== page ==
Is it time to raise the gas tax?

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Back in 2008, when Barack Obama was running for President, he took a politically unpopular stand on the gas tax. Both John McCain and Hillary Clinton were calling for a gas-tax “holiday” to stimulate the economy. Obama took the side of most economists (not to mention our very own Justin Fox) in saying that a lower gas tax might play well at the polls but wasn’t actually smart economic policy.

Where is that principle now?

Boston Globe columnist Derrick Jackson points out that as Congressional debate around energy reform kicks into gear, the President is surprisingly quiet about the most obvious way to tackle excessive fossil fuel consumption: getting people to burn less gas in motor vehicles.  Jackson notes that sales of SUVs rose by 32% in May, compared to a year earlier, while sales of cars grew by just 16%. He writes:

If this is still the way that young and affluent Americans display how they’ve done well, and if this is what we call putting America back to work, then we’re in more trouble than we thought. The oil spill began in April, yet SUVs flew out of showrooms in May. Obama says that without a major change in energy policy we will “jeopardize our national security’’ and “smother our planet.’’ Yet, America still uses the SUV, with its overblown image of safety, as its security blanket, not worrying who or what the blanket smothers.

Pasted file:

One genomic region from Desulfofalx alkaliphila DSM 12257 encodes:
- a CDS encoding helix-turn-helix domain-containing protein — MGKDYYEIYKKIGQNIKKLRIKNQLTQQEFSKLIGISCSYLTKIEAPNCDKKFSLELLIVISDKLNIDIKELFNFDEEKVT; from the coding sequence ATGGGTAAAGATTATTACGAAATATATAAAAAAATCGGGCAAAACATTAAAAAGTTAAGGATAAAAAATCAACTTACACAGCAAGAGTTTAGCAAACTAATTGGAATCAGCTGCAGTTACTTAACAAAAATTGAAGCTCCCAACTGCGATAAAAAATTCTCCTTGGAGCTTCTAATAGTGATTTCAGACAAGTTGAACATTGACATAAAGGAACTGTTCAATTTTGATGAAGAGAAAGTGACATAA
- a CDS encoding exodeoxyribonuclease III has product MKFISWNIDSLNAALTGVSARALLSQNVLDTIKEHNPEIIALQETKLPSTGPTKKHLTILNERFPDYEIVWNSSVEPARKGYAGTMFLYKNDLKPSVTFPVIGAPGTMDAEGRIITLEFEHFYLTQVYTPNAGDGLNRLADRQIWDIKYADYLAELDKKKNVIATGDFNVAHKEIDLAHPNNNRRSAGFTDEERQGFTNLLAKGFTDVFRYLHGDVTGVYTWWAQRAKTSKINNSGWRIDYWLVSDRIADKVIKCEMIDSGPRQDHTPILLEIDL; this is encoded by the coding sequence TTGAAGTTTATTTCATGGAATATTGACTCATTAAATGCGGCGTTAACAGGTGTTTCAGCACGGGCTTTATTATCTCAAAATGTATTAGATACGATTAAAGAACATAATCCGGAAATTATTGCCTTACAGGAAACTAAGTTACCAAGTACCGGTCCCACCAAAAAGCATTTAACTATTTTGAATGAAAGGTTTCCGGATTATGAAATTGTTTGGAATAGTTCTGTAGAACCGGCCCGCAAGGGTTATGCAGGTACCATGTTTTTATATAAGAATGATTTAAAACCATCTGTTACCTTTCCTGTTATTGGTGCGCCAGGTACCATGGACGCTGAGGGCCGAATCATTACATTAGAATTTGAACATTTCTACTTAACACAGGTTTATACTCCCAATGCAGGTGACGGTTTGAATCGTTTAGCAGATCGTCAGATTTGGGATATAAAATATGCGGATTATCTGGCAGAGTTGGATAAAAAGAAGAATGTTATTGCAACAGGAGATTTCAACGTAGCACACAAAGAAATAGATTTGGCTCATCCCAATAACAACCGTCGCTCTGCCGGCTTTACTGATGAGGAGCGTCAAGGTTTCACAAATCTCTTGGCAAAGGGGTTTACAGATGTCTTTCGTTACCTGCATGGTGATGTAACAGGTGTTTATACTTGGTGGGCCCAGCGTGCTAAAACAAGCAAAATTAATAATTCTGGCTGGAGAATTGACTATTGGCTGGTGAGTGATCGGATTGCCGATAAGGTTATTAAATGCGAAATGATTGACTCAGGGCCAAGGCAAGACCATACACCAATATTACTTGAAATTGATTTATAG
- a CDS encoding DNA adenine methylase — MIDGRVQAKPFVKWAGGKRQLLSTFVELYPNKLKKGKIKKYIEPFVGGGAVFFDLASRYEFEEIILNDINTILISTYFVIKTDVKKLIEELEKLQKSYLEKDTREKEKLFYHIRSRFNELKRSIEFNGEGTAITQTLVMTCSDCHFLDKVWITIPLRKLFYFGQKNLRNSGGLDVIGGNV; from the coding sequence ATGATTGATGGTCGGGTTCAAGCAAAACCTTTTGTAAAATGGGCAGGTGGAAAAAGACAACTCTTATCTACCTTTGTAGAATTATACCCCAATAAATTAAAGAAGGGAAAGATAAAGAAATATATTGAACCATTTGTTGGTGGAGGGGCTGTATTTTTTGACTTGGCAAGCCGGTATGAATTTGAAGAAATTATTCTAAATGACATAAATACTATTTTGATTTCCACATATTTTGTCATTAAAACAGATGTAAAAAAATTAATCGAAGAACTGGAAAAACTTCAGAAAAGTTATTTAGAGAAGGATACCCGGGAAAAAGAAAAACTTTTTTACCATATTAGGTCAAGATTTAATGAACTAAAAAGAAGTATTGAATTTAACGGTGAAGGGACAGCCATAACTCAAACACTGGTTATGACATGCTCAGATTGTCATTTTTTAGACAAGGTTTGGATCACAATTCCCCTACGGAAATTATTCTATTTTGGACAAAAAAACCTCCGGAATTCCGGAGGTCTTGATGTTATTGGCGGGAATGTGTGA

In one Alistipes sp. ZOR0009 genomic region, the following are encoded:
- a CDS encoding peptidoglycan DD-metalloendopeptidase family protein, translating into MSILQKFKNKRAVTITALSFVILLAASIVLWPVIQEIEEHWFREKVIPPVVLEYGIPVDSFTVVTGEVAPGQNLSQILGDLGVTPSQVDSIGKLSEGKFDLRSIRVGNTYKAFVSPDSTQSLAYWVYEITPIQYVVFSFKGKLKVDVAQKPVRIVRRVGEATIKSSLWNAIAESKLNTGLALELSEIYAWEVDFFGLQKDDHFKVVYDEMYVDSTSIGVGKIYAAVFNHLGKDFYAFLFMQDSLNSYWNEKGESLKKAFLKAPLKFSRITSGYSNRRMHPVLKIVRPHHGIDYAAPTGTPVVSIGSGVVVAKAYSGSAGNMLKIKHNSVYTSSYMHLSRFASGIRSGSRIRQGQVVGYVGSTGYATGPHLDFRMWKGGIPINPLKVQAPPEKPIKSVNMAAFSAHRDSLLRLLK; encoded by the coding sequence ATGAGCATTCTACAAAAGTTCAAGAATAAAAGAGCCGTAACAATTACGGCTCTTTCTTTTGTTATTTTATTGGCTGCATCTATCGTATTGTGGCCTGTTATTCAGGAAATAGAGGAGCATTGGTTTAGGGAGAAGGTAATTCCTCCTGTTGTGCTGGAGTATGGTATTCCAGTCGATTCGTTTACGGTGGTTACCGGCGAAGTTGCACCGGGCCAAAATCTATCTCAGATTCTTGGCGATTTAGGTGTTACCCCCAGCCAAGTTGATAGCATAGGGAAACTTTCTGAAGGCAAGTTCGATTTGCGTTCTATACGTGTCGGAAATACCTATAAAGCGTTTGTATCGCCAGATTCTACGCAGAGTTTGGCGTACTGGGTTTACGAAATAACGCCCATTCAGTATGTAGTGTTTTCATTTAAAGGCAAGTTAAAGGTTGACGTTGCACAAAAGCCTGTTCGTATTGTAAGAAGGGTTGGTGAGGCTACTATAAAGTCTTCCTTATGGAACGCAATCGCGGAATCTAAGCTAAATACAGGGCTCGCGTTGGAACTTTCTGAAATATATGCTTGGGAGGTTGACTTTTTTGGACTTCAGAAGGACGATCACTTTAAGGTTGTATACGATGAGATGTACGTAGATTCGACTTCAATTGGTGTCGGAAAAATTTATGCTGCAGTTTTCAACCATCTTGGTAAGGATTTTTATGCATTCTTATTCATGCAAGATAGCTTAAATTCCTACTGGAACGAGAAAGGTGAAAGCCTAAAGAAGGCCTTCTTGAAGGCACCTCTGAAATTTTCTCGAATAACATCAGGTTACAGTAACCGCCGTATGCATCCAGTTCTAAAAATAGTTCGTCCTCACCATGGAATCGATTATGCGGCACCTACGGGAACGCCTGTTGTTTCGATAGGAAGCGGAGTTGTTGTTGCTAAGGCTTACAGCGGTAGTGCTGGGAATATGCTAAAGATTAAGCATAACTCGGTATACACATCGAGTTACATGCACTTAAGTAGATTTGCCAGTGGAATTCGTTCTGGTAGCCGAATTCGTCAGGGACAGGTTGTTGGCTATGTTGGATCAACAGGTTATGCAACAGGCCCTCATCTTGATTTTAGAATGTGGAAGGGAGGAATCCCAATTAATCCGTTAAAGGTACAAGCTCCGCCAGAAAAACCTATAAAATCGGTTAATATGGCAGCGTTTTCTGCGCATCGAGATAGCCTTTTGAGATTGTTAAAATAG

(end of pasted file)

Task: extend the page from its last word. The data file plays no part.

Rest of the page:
The oft-repeated absurdity is this: the federal gas tax hasn’t changed since 1993. It was 18.4 cents a gallon then, and it’s 18.4 cents a gallon now. Taking inflation out of the equation, the effective tax has gone down to 12.2 cents a gallon.

Environmental issues aside for a moment, that’s a huge problem considering that our nation’s roads (and bridges and tunnels) are falling apart. The Highway Trust Fund, which takes the gas tax and pays for infrastructure projects, is practically bankrupt. Even the U.S. Chamber of Commerce, not exactly a pro-tax group, is clamoring for an increase in the gas tax (a “user fee” to the Chamber’s way of thinking) since roads are so important to companies shipping goods and supplies around the country.

But back to the issue of how much fossil fuel we burn. Plenty of evidence points to the fact that when gas prices go up Americans buy more fuel-efficient cars. See, for example, the 1970s. Or this more-recent paper, which finds that a $1-a-gallon increase at the pump leads to a 20% jump in market share for the most fuel-efficient cars (those in the top quartile in terms of efficiency) and a 24% drop in market share for the least fuel-efficient (the bottom quartile).

So why aren’t more of our leaders, like the President, pushing the idea?

I’m guessing it has something to do with mid-term elections. Good policy is no match for the need to get re-elected. The AP reports that Congress probably won’t even take up reauthorization of the nation’s major highway and transit legislation (which needs a re-vote every five years), at least in part because of the fear of having to deal with the possibility of raising the gas tax. Now that’s some leadership in action.

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